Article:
March 18 (Reuters) – Two of the Federal Reserve’s most hawkish policymakers on Friday said the central bank needs to take more aggressive steps to combat inflation, and a third – who just six months ago was the U.S. central bank’s most dovish member – said he was open to that possibility.
It still could be that the Fed only needs to raise rates “modestly” above neutral, Minneapolis Fed President Neel Kashkari said in an essay published on the regional Fed bank’s website in which the former dove said he wants to raise rates to 1.75% to 2% this year.
But, he said, the economy may have shifted to a “high-pressure, high-inflation equilibrium,” requiring the Fed “to act more aggressively and bring policy to a contractionary stance in order to move the economy back to an equilibrium consistent with our 2% inflation target.”
Which way the Fed needs to go will depend on how data comes out over the course of the year, he said.
Fed officials hiked interest rates this week for the first time in three years and signaled that more rate increases are coming as the central bank removes the support provided during the coronavirus pandemic and works to tame inflation at 40-year highs. read more
Most Fed policymakers see rates rising next year to a level that would restrict growth, forecasts show, but exactly how fast or high rates should rise is a matter of debate.
Earlier in the day, Fed Governor Chris Waller said economic risks around Russia’s war in Ukraine led him to vote in favor of a quarter percentage point rate increase at this week’s meeting rather than dissent in favor of the larger half point increase he had been advocating.
“The data is screaming at us to go 50 (basis points) but the geopolitical events were telling you to go forward with caution,” Waller said on CNBC. But in the months ahead Waller said he would favor a series of half percentage point increases to “front load” tighter policy and have a quicker impact on inflation.
St. Louis Fed president James Bullard, who dissented on this week’s action in favor of a half point increase, said on Friday that officials should raise the Fed’s overnight lending rate to more than 3% this year to catch up with elevated inflation. After Wednesday’s move, the Fed’s target rate is now 0.25-0.50%.
He said he not only favored a half point increase this week, but rate increases at a pace that would require half point increases at five of the Fed’s six remaining meetings this year.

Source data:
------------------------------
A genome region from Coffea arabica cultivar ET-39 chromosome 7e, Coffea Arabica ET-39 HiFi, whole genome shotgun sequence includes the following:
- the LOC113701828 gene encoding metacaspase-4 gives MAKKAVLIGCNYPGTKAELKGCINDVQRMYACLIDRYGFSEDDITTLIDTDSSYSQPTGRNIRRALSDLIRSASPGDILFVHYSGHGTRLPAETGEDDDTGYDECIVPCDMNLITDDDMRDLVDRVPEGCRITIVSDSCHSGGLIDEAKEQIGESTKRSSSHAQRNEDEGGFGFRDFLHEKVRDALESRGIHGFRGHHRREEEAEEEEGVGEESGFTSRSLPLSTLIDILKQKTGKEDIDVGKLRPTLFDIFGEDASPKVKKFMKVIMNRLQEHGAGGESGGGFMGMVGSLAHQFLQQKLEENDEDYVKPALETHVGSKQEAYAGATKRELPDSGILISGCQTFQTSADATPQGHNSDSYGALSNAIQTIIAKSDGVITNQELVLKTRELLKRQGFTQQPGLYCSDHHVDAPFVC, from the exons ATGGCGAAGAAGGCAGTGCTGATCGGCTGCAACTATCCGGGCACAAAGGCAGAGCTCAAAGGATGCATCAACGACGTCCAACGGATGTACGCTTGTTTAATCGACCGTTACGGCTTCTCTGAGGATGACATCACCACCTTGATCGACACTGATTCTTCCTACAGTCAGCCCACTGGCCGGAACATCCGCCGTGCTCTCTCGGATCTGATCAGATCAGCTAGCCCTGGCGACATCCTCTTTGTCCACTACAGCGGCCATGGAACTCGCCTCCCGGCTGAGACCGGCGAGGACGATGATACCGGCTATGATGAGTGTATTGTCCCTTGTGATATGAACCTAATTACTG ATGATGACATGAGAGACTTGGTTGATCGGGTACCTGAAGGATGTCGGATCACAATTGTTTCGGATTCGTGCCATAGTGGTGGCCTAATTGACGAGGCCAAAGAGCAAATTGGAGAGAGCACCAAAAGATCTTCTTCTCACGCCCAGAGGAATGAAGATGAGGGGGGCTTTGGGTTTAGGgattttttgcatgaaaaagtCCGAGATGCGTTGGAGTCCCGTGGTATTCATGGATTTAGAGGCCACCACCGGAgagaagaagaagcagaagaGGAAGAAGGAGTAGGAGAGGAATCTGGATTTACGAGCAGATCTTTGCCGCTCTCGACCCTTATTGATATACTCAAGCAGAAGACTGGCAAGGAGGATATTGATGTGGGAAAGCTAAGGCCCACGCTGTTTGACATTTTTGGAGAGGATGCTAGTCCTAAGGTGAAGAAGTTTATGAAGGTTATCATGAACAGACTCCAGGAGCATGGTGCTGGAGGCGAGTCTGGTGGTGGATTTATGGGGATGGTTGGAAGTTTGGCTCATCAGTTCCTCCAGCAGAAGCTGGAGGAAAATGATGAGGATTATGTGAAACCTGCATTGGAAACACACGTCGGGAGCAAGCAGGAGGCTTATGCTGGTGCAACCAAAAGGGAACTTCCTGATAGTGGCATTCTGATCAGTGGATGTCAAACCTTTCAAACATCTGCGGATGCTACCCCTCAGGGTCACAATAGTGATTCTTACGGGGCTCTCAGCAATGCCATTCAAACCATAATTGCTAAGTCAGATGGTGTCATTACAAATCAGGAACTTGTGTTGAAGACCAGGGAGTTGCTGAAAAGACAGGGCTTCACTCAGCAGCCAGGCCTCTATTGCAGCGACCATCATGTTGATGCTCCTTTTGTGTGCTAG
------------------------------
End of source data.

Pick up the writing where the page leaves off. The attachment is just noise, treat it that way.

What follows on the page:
“The U.S. economy has proven to be especially resilient,” against the pandemic and geopolitical risks, Bullard said in a statement explaining his dissent.
With inflation by a key measure running above 6%, triple the Fed’s 2% target, Bullard said more Fed action was needed “to prudently manage the U.S. macroeconomic situation.”
Though most Fed officials see six more quarter-point rate increases this year, seven of the Fed’s current 16 policymakers, like Bullard, think rates should go even higher by year’s end.
To counteract inflation faster Waller said the central bank should pack more of that into the next few months. “I really favor front-loading our rate hikes…Just do it rather than just promise it,” he said.
While he did not specify where he would like to see the target federal funds rate end the year, Waller said he would prefer to get above the 2% to 2.25% level he sees as acting neutrally for the economy.
Kashkari’s dramatic shift on his policy outlook – in September he thought rates should stay near zero for the whole of this year – encapsulates how thoroughly the Fed has pivoted from policy designed to cushion the pandemic crisis to an inflation-fighting stance.
Speaking at a North Dakota Petroleum Council event, Kashkari said he favors starting to reduce the Fed’s balance sheet next month at a pace twice as fast as the Fed used the last time it shrank its portfolio.
He said he still thinks its possible inflation is mostly driven be a supply-demand imbalance that will right itself, allowing the Fed to raise rates only slightly above the 2% he sees as a neutral level.
Reporting by Howard Schneider and Ann Saphir; Writing by Jonnelle Marte; Editing by Andrea Ricci
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